I recently had one of the worst possible scares. Ok, perhaps not THE WORST, but it felt like it at the time. My Virus came back, also known as having a detectable viral load. This meant that either one or more of my medications failed and was no longer working. The fear behind that is "what if they all failed and I'm resistant to everything?! What then? What are my options if there are none left?"
This leads to the big "D" word, not so fondly spoken of, Death.
I don't want to die. I still don't. I never did. Even amid my bluster and rage during my formative teen years I never really MEANT to say that I wish to be dead, and then my thinking was death is the so-called easy way out. Yet, with this HIV disease, death has a way of showing up as a friendly or non-friendly reminder but most importantly when you are not ready. You see, facing one's imminent demise is ONE thing when you are feeling great, healthy, sitting on a beach, sipping a Margarita. It's a WHOLE other ball of last year's chocolate when you're in the hospital and your team of Doctors thinks you're not going to make it. They shake their heads, furrow deep scowls on their faces as they examine the notes in the chart. They walk out of the room yet not out of earshot and say things such as "I don't know if she's going to pull through this one. I'd be really surprised if she did." Thanks for the encouragement, gentlemen.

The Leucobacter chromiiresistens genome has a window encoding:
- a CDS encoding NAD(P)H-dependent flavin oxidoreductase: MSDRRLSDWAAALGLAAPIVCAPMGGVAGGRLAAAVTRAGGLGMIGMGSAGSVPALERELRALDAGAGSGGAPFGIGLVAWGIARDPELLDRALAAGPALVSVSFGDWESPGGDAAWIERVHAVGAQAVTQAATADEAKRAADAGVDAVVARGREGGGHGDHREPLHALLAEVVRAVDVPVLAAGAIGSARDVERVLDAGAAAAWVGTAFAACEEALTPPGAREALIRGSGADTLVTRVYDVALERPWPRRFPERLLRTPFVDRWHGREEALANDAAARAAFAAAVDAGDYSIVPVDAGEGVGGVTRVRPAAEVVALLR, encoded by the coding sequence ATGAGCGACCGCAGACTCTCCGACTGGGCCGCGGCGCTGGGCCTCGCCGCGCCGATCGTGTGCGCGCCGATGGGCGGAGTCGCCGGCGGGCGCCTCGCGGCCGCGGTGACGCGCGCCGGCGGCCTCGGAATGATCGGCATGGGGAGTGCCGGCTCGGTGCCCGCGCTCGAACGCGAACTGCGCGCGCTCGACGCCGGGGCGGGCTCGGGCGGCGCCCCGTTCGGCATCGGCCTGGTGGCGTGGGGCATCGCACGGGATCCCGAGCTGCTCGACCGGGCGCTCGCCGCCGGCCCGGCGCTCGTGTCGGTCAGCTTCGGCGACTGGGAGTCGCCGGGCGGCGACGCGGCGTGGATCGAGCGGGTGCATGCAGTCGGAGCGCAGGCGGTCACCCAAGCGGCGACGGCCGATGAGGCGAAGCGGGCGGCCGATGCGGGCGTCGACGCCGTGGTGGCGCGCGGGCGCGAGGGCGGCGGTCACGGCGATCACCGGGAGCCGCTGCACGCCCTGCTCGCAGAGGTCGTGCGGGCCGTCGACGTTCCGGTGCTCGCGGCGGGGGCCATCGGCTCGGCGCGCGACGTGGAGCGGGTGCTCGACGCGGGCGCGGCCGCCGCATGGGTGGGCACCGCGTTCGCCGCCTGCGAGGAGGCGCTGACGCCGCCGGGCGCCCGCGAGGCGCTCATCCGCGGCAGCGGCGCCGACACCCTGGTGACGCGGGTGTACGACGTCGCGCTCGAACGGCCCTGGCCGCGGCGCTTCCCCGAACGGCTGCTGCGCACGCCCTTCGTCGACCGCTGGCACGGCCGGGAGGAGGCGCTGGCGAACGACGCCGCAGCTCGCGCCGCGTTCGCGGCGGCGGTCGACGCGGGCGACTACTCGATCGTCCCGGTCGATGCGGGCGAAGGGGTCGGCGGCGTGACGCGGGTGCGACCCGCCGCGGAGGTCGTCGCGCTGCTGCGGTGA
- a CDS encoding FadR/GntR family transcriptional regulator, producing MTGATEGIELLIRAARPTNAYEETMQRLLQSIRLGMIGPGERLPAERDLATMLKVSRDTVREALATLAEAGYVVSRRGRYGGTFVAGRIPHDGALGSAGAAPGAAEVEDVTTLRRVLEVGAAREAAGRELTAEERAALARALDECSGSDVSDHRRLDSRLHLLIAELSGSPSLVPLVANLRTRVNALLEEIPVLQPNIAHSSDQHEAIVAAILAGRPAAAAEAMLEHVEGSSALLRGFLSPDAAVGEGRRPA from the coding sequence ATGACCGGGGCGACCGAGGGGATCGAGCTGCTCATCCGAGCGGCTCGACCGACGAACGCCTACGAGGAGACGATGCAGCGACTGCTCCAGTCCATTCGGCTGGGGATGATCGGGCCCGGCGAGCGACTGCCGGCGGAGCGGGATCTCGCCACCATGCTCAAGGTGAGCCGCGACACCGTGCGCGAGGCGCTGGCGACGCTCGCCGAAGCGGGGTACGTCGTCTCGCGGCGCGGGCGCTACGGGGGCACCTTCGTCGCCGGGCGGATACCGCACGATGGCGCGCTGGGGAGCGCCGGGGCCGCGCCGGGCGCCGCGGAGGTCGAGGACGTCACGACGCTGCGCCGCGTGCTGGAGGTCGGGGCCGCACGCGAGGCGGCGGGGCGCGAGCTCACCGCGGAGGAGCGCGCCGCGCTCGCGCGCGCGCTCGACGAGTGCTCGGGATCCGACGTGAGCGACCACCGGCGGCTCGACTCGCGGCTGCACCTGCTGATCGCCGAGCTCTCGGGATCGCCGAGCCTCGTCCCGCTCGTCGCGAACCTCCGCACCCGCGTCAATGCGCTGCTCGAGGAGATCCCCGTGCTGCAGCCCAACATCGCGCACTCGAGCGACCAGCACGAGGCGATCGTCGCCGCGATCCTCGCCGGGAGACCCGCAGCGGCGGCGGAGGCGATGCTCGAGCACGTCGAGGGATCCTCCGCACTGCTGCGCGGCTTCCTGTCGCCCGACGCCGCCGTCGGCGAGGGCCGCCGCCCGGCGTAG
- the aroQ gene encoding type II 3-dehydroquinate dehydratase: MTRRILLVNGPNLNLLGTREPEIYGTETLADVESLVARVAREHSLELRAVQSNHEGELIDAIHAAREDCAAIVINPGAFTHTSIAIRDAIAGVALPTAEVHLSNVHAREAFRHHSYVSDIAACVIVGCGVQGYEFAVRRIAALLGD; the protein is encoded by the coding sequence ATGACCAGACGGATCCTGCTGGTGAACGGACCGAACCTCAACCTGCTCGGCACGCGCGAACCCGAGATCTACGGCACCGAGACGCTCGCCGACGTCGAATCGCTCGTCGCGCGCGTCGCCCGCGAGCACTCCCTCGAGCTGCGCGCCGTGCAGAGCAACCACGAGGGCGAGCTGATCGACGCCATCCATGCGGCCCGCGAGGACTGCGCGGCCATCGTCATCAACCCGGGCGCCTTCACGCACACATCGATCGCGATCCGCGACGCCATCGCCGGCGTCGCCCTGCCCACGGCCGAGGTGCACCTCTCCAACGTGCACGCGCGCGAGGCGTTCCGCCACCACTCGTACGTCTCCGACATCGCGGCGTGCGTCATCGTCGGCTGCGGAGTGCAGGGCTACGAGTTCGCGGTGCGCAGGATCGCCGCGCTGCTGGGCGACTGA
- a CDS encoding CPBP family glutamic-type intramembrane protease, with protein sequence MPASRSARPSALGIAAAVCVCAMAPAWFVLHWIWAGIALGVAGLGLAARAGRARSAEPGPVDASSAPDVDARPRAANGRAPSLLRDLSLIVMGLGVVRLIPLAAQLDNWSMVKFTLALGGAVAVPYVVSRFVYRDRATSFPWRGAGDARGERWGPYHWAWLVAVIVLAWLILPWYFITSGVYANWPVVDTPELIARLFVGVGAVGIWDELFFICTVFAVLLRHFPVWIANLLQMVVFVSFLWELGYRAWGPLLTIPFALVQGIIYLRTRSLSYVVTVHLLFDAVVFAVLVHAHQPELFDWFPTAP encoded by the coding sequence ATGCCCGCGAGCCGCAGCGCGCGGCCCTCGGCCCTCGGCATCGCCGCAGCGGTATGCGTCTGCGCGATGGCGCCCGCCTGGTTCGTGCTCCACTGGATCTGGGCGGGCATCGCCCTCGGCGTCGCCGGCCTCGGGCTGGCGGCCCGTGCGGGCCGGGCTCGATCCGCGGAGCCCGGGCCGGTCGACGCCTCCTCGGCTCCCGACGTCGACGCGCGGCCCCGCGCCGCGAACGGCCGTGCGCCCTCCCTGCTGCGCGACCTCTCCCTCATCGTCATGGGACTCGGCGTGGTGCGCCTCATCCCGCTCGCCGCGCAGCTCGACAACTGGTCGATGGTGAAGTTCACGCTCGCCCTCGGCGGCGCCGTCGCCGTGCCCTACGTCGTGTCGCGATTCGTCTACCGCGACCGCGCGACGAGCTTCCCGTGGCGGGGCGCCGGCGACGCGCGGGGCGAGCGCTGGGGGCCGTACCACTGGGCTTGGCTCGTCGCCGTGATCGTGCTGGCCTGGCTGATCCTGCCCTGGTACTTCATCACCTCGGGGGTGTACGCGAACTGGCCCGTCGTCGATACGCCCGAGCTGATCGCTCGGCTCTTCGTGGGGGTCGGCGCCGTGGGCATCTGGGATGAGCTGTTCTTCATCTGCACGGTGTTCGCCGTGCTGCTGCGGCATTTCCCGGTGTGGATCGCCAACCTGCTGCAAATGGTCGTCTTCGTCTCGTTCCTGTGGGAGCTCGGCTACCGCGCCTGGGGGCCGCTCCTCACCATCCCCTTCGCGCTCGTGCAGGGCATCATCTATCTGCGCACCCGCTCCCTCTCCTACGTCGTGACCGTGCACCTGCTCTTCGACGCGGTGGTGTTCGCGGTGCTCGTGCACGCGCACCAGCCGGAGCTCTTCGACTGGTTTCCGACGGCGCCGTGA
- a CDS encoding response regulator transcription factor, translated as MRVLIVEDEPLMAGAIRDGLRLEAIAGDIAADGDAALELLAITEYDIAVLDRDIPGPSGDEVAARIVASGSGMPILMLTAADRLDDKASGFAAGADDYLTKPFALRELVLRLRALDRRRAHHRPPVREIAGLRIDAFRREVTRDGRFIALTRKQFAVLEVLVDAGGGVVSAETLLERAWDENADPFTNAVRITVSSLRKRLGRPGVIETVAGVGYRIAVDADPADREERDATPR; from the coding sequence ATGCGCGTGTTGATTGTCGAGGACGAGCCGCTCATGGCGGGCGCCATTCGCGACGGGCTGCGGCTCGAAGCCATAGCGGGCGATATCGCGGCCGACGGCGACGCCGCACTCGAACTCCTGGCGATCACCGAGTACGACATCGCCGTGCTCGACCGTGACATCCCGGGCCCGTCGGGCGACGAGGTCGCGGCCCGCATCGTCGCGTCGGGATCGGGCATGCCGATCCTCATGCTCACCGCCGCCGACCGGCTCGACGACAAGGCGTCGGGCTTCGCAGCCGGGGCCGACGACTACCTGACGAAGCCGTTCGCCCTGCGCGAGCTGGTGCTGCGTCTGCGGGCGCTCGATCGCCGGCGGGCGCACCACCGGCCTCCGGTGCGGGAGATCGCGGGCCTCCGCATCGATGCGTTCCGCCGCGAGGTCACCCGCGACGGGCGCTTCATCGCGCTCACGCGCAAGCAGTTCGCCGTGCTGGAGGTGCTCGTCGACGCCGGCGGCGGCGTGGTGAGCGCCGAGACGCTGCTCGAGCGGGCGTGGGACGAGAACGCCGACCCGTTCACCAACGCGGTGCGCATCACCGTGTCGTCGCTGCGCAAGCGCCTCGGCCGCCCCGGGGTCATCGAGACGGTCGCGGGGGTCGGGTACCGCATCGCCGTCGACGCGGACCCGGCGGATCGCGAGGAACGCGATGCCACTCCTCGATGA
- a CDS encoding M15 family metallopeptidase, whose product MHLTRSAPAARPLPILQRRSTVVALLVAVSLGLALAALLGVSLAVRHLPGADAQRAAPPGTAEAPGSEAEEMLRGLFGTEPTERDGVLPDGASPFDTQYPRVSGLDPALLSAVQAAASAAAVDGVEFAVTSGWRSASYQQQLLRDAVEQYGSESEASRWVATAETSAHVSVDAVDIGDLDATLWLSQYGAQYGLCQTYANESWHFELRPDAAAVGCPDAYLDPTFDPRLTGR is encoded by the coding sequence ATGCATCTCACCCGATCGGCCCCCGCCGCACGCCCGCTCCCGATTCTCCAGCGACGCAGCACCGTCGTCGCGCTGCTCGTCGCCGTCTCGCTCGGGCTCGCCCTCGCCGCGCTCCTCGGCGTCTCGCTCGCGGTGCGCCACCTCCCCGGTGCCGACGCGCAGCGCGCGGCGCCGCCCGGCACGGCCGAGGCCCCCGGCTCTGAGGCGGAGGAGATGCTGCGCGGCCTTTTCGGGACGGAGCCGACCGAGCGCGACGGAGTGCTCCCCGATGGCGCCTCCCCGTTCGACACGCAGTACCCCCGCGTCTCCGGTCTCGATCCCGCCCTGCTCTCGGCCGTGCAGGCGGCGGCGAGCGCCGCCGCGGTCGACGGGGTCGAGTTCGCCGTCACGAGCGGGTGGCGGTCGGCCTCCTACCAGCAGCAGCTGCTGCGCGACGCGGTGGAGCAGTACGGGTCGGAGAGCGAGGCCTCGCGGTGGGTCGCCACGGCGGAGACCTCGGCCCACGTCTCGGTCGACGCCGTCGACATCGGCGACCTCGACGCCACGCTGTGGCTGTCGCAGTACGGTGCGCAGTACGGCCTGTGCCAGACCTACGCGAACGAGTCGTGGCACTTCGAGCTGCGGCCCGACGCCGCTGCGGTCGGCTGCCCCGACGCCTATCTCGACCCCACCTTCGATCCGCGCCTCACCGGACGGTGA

So Death has a way of getting in your face. Like, "Hi!" in your face. It's awkward, to say the least. And seriously, I can't say this enough, it never comes at a time when you are fully ready. So ready or not, one must face the daunting issue.
I view death like a peopley- type-person. Not like the Grim Reaper or anything, that's just kind of whack. I view it just as a person. I imagine it like a tired and uninspired middle-aged woman who works for the IRS and deals with the "complaint-line" all day long. Death, rather "she," has a job to do and she just wants to DO IT ALREADY. That's all there is to it. She is going to come for you one day. She's even going to wear really bad ugly shoes! So that day will happen for all of us. Sure, we don't know the specifics of the how and when, but we are absolutely guaranteed it will happen. Yep, guaranteed. I have never met a person that escaped her grasp, have you? Alright then.